Selling American Nostalgia: The Paris Cupcake Scene

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Say it with cupcakes!I’d like to make one thing clear. The seemingly newfound obsession with cupcakes is not a trend. In fact, the passion for cupcakes has existed long before Carrie Bradshaw popularized the childhood indulgence on Sex and the City with her unabashed love for NYC’s Magnolia Bakery. I’ve been eating cupcakes since I started going to birthday parties where Lola’s Cookiesthe fluffy, diminutive treats were central to the festivities.

Cupcakes are not only fun and delicious but evoke the nostalgia of childhood memories, similar to the importance of diners from the ’50s and ’60s for our parents. The memory of spending an afternoon in the kitchen with my mother while we prepared cupcakes for me to bring to school for a bake sale is deeply ingrained in my childhood and this is true for many Americans.

What is a trend, however, is the proliferation of cupcake-centric bakeries popping up left and right in the States, many of which are now outside major metropolitan areas. What’s more, they’re catered to adults. The current cupcake culture is ostensibly a departure from the image of housewives slaving over a batch of cupcakes for little Jenny to bring to school. Times have changed and what used to be merely a kitschy, lighthearted American pastry has transformed into big business, even in Paris.

There are several major players in the Paris cupcake scene, only two of which I would even consider faithful to the beloved dessert. Little Miss Cupcake likens herself to be the first American cupcake baker in Paris. She has a hugely successful at-home catering company with individual and corporate clients.She fills my heart with joy each time she posts a picture of her latest masterpiece to Twitter, Facebook or her Flickr page.

British and Greek, Synie Georgulas became a caterer after she grew tired of her career as a lawyer. Last August she launched Synie’s Cupcakes, a cupcake bakery just a quick trot from Le Bon Marché where she offers a selection of 17 different flavors and a handful of savory cupcakes each day for the discerning gourmand.

Synie also somehow manages to find the time to teach weekly cupcake courses at La Cuisine Paris, a cooking school founded by a Franco-American duo targeting locals and Paris visitors alike. What Synie and LMC have in common is that their creations actually taste like the cupcakes I ate as a child, even better.  […]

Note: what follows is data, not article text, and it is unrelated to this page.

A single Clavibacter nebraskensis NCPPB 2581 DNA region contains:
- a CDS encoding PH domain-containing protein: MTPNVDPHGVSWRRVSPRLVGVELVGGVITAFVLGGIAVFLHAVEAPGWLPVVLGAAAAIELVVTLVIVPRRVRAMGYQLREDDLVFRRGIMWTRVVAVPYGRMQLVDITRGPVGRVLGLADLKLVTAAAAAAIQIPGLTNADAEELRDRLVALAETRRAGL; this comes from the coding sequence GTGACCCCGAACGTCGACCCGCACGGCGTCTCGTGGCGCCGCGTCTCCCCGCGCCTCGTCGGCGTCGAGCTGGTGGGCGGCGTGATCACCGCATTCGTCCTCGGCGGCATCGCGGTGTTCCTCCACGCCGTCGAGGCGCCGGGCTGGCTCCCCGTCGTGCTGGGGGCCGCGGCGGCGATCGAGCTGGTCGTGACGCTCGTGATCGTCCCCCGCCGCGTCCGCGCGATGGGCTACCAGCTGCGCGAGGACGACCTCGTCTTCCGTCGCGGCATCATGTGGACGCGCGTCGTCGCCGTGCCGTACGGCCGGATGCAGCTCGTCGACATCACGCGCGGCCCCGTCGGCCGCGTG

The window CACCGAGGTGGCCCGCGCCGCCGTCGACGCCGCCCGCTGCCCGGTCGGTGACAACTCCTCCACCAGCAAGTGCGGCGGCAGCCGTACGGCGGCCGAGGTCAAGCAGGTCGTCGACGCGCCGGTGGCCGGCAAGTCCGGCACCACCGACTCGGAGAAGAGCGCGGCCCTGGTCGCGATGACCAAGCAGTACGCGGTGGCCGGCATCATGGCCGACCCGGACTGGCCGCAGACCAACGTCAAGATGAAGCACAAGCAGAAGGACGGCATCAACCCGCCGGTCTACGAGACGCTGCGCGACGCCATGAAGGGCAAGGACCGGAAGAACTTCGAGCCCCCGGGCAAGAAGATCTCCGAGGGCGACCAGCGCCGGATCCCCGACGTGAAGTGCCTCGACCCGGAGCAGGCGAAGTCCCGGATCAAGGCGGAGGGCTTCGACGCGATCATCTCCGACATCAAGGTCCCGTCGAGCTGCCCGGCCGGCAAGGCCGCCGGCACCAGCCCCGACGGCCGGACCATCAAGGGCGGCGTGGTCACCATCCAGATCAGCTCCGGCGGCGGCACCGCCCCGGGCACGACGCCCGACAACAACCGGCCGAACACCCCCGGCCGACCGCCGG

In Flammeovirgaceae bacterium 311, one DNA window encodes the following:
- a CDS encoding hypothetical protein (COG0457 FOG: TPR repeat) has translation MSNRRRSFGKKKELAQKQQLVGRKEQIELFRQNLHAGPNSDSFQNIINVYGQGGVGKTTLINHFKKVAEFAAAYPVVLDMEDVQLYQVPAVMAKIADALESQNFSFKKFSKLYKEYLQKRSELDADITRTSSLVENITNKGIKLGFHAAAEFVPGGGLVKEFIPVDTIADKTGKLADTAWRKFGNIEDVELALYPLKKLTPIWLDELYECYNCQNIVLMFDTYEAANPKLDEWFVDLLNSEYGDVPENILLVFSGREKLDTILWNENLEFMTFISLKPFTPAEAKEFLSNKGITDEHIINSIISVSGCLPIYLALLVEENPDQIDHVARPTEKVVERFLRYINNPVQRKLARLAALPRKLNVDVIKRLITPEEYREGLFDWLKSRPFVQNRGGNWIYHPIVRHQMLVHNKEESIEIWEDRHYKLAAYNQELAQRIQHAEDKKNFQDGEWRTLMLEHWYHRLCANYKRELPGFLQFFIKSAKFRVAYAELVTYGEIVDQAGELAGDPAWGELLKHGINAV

But consuming cupcakes in France is different – there isn’t the innate nostalgia and connection to traditional female domestic roles that exist in the States. However, the French have a terrible sweet tooth and while there may not be a cupcake heritage, it’s an indulgence that Parisians can get on board with. When I asked Synie about selling cupcakes in Paris, she said that she definitely needed to adapt to the French culture of consuming pastries.

From a very young age, the French develop a habit of having a pastry or piece of chocolate with some baguette at 4pm – l’heure du goûter. It’s deeply ingrained in the French identity and continues well into adulthood. The cupcake is well on its way to being on par with having a slice of bread slathered in Nutella, but they’re still trying to figure out whether they like it because it’s good or because it’s fashionable.

Instead of bringing a tired old tarte tatin to a dinner party, some epicurean Parisians have begun picking up boxes of Synie’s or Little Miss Cupcake’s treats to dazzle their friends.

The inevitable backlash

Recently, a whole slew of anti-cupcake manifestos have surfaced arguing that they are essentially the “it-bags” of the dessert industry, turning adult women into drooling morons who can’t come up with any adjectives other than “cute” or “adorable” to describe them.

While I in no way condone such language, I do think the outcry about them, be it good or bad, merely attests to their widespread appeal. The fact is, they are an affordable, recession-proof indulgence that make people feel good. Will the novelty wane? Perhaps. But until then, it’s healthy competition for the French macaroon!

Cupcakes by Alisa MorovIf you are looking for a good book to learn or improve your cupcake techniques, Amazon, as well as your local bookstore, offers a wide selection of cookbooks with tasty recipes. I know how overwhelming it can be to make a choice, so, let me ease your way! I recommend Alisa Morov’s Cupcakes! Alisa moved from Los Angeles to Paris in 2002, where she launched an Authentic American-Style Artisanal baking company called Sweet Pea Baking.

She has also published a book about meringues, titled (appropriately) Meringues.Meringues by Alisa Morov

 

Lola's CookiesBe sure to check out Lindsey’s delicious creations at Lola’s Cookies!

 

 

2 comments

  1. Rebecca

    The one thing I’ve noticed about the French and cupcakes is that they think the frosting is vile. Even the kids do. Maybe it’s just a little too sweet and unrefined…?

    Reply

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